June 25, 2024

How is a Rim Light Used in Cinema and Photography?


Years ago, when I worked as a photo assistant, a great mentor told me that studying cinematography would change my thoughts about photographic lighting. They were right. Rim light was one thing I noticed early on that is used extensively in film, though less often in photography. Similar to a backlight (we will get to that shortly), a rim light can take an average portrait, fashion, or product shot and level it up in a sometimes subtle but always powerful way.

How is a Rim Light Used in Cinema vs. Photography?

As mentioned above, cinematographers commonly use rim light. Its close cousin, the backlight, is more often used by photographers. This has to do with the scrutiny each individual image gets when we compare the media. We frequently see scenes under and overexposed in a film, highlights blown out, and deep dark shadows. These are things photographers have traditionally shied away from. Not all photographers, of course, and those who have learned to use rim light and other high-contrast lighting techniques often stand out in a crowd of their peers.

Defining Rim Lighting

Rim Lighting is when a strong, typically hard light source is aimed at the back side of a subject. This gives the effect of a halo around their form. For this article, the back of our subject is defined as the side facing away from the camera, not literally their back. For instance, you could have a couple looking off into a sunset with their backs to the camera. The sunset light could create a rim light effect. While it is not always necessary, often in cinema, the source of the rim light is obvious, if not in the scene itself.

Photo by MakoMakt

What is the Purpose of a Rim Light?

Photographers and Cinematographers alike use rim light to create a three-dimensional feel in what is, of course, a two-dimensional medium. This helps the viewer feel immersed in the scene and adds a bit of realism. Particularly when the key light is powerful and matches or overpowers the environment. We repeatedly find photographers bringing large softboxes outside and blasting the subject to match or exceed the ambient exposure, resulting in a beautifully dark sky. However, this effect feels very artificial (which might be the point). Suppose we add a powerful rim to such a scene. In that case, we now have a natural feeling scene with the softbox acting as a smooth and even shade while the rim emulates the sun, all with a mighty blue sky as the backdrop.

Rim Light Setup

While a rim light can be set up in many ways, some basics must be remembered. Your source must be far enough away, or multiple sources should be used. This allows the light to cover the entire silhouette evenly. By placing the light further away, we take advantage of the inverse square law. Resulting in an even light across the silhouette. When space is at a premium, using two light sources, one to either side, is a great solution.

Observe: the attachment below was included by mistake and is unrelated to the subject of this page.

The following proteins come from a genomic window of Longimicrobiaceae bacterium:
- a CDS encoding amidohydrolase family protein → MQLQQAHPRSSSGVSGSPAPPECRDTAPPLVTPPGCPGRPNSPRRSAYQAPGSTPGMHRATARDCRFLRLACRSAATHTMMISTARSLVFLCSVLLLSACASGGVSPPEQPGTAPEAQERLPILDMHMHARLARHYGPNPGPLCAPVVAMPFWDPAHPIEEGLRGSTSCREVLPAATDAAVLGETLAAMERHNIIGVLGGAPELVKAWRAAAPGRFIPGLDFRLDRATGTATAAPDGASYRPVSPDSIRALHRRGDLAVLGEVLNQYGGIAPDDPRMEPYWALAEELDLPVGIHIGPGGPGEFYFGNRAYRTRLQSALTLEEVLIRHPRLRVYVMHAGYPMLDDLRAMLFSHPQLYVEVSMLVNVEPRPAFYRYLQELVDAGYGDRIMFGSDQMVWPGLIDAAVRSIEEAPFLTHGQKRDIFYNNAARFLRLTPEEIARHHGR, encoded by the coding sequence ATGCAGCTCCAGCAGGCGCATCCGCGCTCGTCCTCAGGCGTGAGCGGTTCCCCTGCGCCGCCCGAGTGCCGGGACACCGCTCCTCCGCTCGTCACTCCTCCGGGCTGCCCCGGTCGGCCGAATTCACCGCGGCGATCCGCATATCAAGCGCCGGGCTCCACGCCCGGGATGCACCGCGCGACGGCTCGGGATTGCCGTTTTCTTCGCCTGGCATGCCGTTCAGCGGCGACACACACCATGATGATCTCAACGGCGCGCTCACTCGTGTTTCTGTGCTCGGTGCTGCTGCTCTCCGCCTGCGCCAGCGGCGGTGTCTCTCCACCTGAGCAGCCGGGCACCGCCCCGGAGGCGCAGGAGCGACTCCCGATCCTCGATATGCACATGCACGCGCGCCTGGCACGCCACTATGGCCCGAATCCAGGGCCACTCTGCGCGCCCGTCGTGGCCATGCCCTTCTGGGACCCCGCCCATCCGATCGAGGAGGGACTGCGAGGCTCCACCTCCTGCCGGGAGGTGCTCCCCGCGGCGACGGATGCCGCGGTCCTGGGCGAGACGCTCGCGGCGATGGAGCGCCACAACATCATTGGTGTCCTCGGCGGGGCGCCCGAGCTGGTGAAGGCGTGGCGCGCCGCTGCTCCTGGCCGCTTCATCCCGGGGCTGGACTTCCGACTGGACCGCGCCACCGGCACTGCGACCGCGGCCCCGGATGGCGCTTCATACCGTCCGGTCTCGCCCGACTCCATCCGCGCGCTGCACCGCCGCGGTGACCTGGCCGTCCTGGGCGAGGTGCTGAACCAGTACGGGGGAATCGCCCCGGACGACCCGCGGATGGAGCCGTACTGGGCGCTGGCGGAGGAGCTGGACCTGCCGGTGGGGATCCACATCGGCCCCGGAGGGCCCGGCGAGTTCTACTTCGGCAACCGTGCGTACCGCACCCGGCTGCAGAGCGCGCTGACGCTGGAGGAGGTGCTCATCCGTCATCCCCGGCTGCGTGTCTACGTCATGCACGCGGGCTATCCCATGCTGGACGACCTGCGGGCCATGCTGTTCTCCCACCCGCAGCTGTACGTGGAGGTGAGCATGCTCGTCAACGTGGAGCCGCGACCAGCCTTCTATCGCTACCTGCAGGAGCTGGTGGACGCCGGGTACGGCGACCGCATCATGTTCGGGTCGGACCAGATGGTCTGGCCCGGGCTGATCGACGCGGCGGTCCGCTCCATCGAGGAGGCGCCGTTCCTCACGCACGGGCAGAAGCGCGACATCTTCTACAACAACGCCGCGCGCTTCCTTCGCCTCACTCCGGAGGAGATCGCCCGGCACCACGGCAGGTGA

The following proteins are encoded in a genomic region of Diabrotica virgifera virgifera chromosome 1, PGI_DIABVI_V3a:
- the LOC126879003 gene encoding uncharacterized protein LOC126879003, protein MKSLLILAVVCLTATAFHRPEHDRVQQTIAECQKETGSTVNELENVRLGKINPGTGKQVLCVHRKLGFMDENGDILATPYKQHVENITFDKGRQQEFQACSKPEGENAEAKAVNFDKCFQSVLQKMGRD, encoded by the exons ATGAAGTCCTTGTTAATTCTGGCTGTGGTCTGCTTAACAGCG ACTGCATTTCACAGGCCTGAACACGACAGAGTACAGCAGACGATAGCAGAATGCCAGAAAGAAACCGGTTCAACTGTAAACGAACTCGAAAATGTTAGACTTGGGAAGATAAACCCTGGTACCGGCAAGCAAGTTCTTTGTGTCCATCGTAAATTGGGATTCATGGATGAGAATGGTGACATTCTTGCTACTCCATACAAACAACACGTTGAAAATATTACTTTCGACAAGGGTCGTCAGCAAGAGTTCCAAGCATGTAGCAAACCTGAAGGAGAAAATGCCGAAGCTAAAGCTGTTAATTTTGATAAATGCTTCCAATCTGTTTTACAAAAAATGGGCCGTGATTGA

What Can I Use as a Rim Light?

One of my favorite things to use when creating a rim is the Profoto Magnum Reflector. This light shaper creates an even, hard, crisp illumination that can be positioned back far enough to give enough coverage for a single source rim light.

For a sporty or glamorous effect, or if I am concerned with losing detail, I often set up my rim using Two Chimera 9×36″ Super Pro X Small Strip Softboxes, one on either side of the subject. This allows for a more diffused light that retains detail in the highlights.

Whether you need a light for cinema or just prefer to work with constant light, you can’t go wrong with a NanLite FL-20G Fresnel Lens for Forza 300 and 500 mounted on a NanLite Forza 500B II Bi-Color LED Video Spotlight. The Fresnel lens is a classic for a reason. Used for decades in the filmmaking industry, the smooth yet punchy feeling of light is perfect for a light that feels like sunshine.

A beauty dish such as the Godox BDR-S55 Silver Beauty Dish is another great option when using a rim light. Like the Magnum reflector, the silver dish creates an excellent hard source. Because a beauty dish is fitted with a deflector, the light on your subject will be even without any hot spots, even when the dish is placed close to your subject. Like the strip boxes, I often use two beauty dishes when creating a rim light.

Photo by Daniel Norton

What About Backlight?

A rim light is a type of backlight. In the same way, a key light is a lighting function, a backlight is a lighting position. Backlights include things like hair lights and simple separation lights. A rim light in the backlight position creates a halo effect around the entire subject. It is most commonly (though not always) a pronounced effect. Some separation lights, for instance, are barely noticeable until you see the image with and without the effect.


When we first learn to master light, we often focus on the key light. Since this is how we shape our subject. Fill light is also common in this early stage of learning to balance out our key light. To bring our lighting to the next level, we need to consider creating a three-dimensional and lifelike scene. Rim light is a great technique to get us there. Remember that your rim light can be more subtle exposure-wise. Still, it must always give the 3D pop. As well as create a silhouette that makes viewers feel they could be in the scene with your subject.

Adorama TV's Daniel Norton

Daniel Norton

Daniel is a photographer, director, and educator based in NYC. After studying fine art at the University of Massachusetts, He began his career shooting fashion and commercial projects in Miami Beach. In 2003, Daniel Moved to NYC to work with his growing client base and began hosting workshops from his Manhattan studio. Now, Daniel hosts weekly live events and the AdoramaTV series “OnSet with Daniel Norton.”

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